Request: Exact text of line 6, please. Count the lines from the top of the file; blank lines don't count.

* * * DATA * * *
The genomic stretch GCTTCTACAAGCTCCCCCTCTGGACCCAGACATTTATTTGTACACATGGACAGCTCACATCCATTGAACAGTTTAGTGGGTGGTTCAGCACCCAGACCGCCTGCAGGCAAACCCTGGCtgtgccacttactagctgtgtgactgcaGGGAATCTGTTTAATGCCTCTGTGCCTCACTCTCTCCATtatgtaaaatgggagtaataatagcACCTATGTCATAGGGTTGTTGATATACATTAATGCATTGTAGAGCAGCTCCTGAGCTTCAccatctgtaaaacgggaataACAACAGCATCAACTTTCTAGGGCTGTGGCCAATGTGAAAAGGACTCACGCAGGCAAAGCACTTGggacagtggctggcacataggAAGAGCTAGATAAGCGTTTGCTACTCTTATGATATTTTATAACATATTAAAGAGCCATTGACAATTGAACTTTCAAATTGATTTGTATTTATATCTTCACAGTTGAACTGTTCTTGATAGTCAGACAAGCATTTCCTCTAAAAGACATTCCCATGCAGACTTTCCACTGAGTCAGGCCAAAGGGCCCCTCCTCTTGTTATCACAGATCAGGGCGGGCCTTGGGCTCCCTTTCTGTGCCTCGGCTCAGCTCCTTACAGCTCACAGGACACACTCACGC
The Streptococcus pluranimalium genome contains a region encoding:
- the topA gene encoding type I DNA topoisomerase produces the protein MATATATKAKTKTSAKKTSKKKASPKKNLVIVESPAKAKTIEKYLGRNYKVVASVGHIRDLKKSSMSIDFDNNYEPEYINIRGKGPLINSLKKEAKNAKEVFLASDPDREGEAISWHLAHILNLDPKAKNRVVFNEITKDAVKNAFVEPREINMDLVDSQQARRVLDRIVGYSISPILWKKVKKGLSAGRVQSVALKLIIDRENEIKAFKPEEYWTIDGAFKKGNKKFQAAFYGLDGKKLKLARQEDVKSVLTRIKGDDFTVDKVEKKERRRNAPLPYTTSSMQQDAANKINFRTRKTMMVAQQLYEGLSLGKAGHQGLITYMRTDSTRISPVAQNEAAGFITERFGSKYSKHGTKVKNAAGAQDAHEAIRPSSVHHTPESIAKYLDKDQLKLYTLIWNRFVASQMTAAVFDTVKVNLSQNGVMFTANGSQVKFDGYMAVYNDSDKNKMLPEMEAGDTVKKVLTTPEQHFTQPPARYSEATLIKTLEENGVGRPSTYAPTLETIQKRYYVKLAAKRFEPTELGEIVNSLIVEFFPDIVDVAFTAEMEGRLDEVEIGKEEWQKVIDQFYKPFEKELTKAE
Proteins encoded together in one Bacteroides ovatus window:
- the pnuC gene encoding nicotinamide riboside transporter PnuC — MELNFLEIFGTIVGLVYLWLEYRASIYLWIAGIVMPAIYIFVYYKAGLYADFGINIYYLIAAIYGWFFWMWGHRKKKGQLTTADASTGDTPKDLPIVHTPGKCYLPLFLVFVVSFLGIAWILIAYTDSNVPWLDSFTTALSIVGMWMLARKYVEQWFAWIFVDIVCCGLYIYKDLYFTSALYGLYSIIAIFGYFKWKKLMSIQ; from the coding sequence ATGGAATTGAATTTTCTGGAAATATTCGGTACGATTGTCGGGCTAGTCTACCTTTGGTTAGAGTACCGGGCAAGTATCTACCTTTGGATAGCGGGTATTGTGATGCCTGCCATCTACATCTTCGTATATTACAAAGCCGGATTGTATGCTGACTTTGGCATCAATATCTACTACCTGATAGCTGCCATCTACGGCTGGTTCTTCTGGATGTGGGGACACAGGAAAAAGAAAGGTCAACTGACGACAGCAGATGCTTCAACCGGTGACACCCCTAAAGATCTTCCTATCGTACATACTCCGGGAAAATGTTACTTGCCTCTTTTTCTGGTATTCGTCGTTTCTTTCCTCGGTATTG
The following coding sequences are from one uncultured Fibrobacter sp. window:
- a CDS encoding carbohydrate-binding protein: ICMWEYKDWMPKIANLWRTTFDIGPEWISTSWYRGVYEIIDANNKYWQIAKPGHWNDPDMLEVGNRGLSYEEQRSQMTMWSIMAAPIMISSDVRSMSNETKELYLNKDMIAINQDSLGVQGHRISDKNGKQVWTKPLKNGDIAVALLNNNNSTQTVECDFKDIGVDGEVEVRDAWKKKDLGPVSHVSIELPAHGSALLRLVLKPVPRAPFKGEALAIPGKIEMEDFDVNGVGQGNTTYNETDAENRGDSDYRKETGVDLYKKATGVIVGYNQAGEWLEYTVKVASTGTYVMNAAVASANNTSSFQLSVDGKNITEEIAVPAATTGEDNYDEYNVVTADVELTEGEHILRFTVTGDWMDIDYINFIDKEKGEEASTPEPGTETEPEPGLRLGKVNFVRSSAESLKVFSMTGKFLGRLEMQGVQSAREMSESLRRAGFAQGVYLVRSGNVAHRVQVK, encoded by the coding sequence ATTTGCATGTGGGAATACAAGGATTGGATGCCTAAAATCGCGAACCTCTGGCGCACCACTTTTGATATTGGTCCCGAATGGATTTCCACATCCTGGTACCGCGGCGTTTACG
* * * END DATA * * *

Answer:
The following coding sequences are from one uncultured Fibrobacter sp. window: